The global scale and impact of the HIV/AIDS pandemic on health, nutrition, and overall socio-economic development has made the search for simple, affordable, safe, and effective public health interventions all the more urgent. Micronutrient supplements to improve the health status of people living with HIV and AIDS hold the promise of meeting these criteria, but their widespread use needs to be based on sound evidence of effectiveness and safety.

 

Objectives

  1. Top of page
  2. Background
  3. Objectives
  4. Methods
  5. Results
  6. Discussion
  7. Authors' conclusions
  8. Acknowledgements
  9. Data and analyses
  10. What's new
  11. History
  12. Contributions of authors
  13. Declarations of interest
  14. Sources of support
  15. Index terms

The primary objective of this review is to assess whether micronutrient supplements are effective in reducing morbidity and mortality in adults and children with HIV infection.

 

Methods

  1. Top of page
  2. Background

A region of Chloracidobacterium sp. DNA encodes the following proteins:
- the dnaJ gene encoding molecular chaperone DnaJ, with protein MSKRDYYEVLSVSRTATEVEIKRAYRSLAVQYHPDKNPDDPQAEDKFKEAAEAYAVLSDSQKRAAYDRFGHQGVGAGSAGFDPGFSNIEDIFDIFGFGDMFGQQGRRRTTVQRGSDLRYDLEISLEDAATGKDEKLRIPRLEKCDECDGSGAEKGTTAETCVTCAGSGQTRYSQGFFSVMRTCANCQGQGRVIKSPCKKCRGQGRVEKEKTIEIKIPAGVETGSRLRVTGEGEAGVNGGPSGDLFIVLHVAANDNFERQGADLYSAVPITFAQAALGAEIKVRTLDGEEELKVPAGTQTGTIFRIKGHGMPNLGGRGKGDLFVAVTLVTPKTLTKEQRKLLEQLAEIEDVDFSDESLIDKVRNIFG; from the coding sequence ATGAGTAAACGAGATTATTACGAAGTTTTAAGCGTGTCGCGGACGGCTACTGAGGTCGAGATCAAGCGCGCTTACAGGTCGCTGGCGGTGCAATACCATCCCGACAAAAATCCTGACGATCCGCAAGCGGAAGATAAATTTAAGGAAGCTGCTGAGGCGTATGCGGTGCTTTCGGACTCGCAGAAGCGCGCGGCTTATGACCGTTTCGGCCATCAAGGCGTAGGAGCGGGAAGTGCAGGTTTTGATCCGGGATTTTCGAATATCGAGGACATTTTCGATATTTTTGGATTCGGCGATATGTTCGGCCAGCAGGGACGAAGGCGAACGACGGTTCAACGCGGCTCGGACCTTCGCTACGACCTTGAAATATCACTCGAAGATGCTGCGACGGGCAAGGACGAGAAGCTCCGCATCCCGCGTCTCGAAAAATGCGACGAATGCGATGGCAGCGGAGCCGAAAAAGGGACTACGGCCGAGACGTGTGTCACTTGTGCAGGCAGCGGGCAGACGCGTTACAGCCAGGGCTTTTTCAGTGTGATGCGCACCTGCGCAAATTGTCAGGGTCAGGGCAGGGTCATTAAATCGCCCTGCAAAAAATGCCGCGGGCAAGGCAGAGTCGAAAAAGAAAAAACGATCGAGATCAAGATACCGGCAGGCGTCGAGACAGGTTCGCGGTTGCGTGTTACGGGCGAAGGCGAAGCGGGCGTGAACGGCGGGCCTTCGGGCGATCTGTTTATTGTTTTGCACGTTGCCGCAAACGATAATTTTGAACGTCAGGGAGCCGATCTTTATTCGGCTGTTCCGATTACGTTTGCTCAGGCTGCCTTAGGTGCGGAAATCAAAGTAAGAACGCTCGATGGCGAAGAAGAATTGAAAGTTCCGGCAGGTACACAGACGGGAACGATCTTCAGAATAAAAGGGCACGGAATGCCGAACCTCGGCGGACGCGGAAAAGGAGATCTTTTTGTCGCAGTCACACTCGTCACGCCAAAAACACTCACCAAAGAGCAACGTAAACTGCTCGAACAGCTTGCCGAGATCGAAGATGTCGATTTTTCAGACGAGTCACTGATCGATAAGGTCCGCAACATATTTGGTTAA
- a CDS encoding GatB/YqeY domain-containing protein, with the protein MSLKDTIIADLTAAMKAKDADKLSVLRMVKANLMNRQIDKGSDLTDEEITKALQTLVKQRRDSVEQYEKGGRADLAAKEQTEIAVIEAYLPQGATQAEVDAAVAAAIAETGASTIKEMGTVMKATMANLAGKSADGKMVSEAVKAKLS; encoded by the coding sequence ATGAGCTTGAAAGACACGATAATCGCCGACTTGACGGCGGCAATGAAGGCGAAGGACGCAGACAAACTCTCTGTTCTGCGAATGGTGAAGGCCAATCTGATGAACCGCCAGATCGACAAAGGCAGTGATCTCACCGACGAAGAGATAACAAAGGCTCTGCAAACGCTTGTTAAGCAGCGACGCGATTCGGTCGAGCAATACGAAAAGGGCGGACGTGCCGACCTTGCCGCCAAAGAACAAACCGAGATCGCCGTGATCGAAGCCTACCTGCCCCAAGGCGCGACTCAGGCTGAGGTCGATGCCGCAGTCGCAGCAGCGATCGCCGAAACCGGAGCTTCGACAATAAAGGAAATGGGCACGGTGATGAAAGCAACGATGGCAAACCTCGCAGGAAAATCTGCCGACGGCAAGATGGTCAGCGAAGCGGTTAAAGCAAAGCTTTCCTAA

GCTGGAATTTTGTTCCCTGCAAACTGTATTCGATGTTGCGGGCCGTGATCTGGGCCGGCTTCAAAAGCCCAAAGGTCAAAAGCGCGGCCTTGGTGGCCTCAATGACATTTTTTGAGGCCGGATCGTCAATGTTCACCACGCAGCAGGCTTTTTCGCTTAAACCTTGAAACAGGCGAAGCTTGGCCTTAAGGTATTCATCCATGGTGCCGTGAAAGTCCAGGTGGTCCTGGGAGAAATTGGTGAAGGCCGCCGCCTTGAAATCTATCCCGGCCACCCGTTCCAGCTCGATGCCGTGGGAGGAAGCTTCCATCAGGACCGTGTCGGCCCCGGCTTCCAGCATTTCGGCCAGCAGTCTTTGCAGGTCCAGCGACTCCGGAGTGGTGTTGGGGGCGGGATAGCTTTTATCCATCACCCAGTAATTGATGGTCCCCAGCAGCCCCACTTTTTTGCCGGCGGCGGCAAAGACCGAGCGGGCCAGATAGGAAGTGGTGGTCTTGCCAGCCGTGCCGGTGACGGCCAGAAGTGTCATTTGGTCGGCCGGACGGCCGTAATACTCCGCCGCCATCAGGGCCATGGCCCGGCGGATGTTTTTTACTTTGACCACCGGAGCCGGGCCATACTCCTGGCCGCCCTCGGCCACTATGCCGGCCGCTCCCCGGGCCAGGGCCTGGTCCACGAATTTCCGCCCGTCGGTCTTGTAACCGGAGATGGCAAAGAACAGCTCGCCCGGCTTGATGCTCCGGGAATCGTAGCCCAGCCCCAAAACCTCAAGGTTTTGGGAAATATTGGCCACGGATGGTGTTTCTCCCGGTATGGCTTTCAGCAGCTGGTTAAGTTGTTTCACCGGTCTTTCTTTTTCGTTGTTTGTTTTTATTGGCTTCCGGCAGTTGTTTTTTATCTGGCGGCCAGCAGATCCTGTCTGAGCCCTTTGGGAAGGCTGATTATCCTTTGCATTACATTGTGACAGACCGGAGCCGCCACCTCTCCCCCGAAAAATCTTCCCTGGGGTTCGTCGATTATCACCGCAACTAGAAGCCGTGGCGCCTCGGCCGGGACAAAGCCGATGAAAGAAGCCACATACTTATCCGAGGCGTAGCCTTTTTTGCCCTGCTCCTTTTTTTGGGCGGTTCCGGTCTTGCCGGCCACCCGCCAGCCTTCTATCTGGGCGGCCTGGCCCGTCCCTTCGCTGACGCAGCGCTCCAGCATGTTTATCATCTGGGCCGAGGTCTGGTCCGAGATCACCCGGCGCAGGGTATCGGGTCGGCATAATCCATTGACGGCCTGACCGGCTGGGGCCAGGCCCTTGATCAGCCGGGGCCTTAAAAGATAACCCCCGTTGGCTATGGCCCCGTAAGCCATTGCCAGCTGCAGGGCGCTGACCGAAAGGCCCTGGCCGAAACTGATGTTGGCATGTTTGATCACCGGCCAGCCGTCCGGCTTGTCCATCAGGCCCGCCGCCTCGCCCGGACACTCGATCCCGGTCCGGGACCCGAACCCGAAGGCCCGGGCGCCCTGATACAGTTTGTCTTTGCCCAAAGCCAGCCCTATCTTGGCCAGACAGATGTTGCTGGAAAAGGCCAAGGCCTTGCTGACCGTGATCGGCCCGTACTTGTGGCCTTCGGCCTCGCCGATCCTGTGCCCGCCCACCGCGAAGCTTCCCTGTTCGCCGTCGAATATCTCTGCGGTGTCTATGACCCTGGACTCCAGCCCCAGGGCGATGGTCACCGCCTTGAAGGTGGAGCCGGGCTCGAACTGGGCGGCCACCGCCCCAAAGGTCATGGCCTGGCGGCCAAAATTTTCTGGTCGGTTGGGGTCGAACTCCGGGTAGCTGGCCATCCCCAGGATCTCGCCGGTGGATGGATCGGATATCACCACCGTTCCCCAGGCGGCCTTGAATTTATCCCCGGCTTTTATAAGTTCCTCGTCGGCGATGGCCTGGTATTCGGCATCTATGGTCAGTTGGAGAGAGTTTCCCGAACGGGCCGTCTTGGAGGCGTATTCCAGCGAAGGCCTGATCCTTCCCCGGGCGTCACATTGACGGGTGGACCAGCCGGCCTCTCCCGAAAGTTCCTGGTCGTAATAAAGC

3. Objectives
  4. Methods
  5. Results
  6. Discussion
  7. Authors' conclusions
  8. Acknowledgements
  9. Data and analyses
  10. What's new
  11. History
  12. Contributions of authors
  13. Declarations of interest
  14. Sources of support
  15. Index terms
 

Criteria for considering studies for this review

 

Types of studies

Only randomized controlled trials were considered for this review.

 

Types of participants

Children and adults with confirmed HIV1 or HIV2 infection in a hospital, outpatient clinic, or home-care setting.

 

Types of interventions

Micronutrient supplements aimed at reducing the risk of mortality and morbidity in HIV-infected individuals, compared with placebo or no treatment. Micronutrients include vitamins (A, D, E, C, B1, B2, niacin, B6, B12, K, folate, beta-carotene), trace elements (zinc, selenium, magnesium, iron, iodine, copper, manganese, chromium, cobalt, molybdenum), and combinations of the above only. Trials of vitamin A supplementation of HIV-infected pregnant women were excluded, as a Cochrane review has found no conclusive evidence that vitamin A reduces mother-to-child transmission of HIV and adverse pregnancy outcomes (Shey Wiysonge 2002).